Teams in the CL will no longer have the chance to play in the Europa League, when you are out you are out. Two teams from each pot will play each other in the new league structure after the draw is made. After that the knockout stages teams will be seeded to make it easier for the big hitters to get to the final.
Andrew Milne is More than 90 Minutes Editor and host of the Celtic Soul Podcast
I did not take my usual seat at Celtic Park in the Main Stand on Saturday. There were no buses, planes or airport pints. Instead my pre-match was a swim in the Spanish sea and a cup of coffee in the sun before getting a taxi to Paddy’s Point home of the Paddy’s Point CSC.
It was standing room only as holiday makers wearing the famous green and white hoops joined the supporters club members who have made this part of the Costa their home. Before the game in Glasgow flyers were circulated by one of Celtic’s Ultra Groups, the Green Brigade/ North Curve.
Link to video at end of article to Barry from One Celtic Fans View video about the full statement. Barry is a regular at Paddy’s on match day and had been a Celtic Youtuber for many years.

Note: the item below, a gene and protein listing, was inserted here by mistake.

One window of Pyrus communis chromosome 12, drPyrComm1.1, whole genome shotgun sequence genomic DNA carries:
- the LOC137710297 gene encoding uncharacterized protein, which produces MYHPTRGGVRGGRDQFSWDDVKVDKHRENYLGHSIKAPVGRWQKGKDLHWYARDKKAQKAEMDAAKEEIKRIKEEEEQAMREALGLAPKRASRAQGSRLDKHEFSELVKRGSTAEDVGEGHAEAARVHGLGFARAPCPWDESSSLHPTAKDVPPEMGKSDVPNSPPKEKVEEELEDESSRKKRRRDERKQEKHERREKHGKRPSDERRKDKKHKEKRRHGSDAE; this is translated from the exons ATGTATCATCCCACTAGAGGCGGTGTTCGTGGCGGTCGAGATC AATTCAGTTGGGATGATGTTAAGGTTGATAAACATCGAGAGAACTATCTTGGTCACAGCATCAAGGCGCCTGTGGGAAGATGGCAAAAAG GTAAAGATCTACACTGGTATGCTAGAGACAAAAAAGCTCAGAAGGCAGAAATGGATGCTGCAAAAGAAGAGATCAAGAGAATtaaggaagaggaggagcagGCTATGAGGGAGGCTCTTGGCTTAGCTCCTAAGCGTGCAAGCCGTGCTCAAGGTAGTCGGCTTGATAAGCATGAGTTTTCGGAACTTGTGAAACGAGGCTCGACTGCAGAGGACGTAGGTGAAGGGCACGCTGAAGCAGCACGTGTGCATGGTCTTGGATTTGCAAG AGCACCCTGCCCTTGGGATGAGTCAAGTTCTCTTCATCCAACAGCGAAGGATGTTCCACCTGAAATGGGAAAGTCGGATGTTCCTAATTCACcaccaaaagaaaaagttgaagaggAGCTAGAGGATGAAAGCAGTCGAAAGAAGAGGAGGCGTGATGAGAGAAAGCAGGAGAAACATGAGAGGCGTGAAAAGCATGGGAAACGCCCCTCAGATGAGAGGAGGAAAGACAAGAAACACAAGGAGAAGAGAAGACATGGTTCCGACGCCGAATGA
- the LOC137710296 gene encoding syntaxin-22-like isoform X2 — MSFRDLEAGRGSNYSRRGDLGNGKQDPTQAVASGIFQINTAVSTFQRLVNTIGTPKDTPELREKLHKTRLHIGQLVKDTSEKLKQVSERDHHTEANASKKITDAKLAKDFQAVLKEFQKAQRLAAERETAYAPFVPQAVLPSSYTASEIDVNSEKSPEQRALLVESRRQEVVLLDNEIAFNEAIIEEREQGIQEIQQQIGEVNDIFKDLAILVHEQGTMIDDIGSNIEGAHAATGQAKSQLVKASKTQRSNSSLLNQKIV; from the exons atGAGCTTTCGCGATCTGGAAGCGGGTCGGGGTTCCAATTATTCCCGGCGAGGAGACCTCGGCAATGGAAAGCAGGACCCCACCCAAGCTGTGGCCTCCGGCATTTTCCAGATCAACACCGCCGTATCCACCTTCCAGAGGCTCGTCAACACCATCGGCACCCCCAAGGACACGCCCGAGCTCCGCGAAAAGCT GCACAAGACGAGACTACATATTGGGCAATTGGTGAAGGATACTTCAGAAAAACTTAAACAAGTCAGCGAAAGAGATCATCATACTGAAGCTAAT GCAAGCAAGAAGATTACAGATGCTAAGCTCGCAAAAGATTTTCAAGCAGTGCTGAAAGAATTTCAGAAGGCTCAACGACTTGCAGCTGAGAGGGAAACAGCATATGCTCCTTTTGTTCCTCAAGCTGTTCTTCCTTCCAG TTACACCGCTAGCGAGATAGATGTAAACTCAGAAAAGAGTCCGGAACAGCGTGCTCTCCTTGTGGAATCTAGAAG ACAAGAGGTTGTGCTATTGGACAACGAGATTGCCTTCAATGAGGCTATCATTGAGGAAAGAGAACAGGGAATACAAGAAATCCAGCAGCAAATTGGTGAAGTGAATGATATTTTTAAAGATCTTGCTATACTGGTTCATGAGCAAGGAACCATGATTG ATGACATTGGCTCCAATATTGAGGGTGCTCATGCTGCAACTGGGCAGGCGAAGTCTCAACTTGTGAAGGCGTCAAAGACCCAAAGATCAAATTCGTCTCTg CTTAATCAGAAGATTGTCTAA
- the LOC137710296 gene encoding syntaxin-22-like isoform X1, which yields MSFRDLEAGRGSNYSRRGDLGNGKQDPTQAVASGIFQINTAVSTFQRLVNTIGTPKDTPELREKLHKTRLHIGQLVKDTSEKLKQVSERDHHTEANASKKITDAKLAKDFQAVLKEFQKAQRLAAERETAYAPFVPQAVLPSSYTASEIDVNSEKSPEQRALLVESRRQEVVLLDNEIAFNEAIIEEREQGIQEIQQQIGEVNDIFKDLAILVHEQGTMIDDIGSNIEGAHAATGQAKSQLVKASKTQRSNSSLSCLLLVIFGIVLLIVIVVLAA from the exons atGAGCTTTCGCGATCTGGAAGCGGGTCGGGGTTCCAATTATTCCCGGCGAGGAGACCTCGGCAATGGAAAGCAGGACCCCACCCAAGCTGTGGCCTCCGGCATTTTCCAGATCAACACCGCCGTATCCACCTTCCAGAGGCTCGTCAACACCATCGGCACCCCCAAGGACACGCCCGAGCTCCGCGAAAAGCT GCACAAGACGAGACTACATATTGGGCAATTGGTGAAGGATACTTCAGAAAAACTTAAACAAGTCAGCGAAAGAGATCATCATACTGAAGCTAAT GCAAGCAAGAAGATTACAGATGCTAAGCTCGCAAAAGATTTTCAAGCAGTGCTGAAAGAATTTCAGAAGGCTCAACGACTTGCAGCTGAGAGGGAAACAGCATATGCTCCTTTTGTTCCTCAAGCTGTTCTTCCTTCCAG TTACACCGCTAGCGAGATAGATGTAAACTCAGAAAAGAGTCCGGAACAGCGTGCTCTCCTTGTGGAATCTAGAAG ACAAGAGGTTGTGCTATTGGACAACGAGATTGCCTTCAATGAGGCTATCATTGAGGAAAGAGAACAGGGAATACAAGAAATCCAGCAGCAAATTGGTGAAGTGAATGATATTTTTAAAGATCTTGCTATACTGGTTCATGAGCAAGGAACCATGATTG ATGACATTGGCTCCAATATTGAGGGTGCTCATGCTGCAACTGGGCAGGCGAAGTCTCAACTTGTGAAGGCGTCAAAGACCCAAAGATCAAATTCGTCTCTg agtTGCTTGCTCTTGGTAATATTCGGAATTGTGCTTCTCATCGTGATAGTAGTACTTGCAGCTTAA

Celtic as expected controlled most of the ball in the first half but headed back to the dressing room at half time with little to show for all the domination.
The mood remained confident among the Celtic fans gathered inside and outside the pub at half time. I had a quick look on social media during the break and viewed a mixed bag of comments regarding our first half performance.
Supporters Club t-shirts were on sale at half time which make nice gifts for like minded mates. Former Celtic player Andy Lynch who lives close by pops in and out to watch games and Alan Thompson has become a regular when visiting this part of the Spanish coast.
The second half was much better with 3 goals to celebrate which had me off my high stool and celebrating. David Turnbull opened the scoring from the penalty spot after a VAR check to make sure the Celtic player was in the box when he was taken down by Ryan Howley.
Kyogo doubled Celtic’s lead when he headed home from 12 yards after a great ball into him from Callum McGregor. He then turned from poacher to supplier when he cut the ball back to Matt O’Reilly to secure a comfortable victory for the bhoys.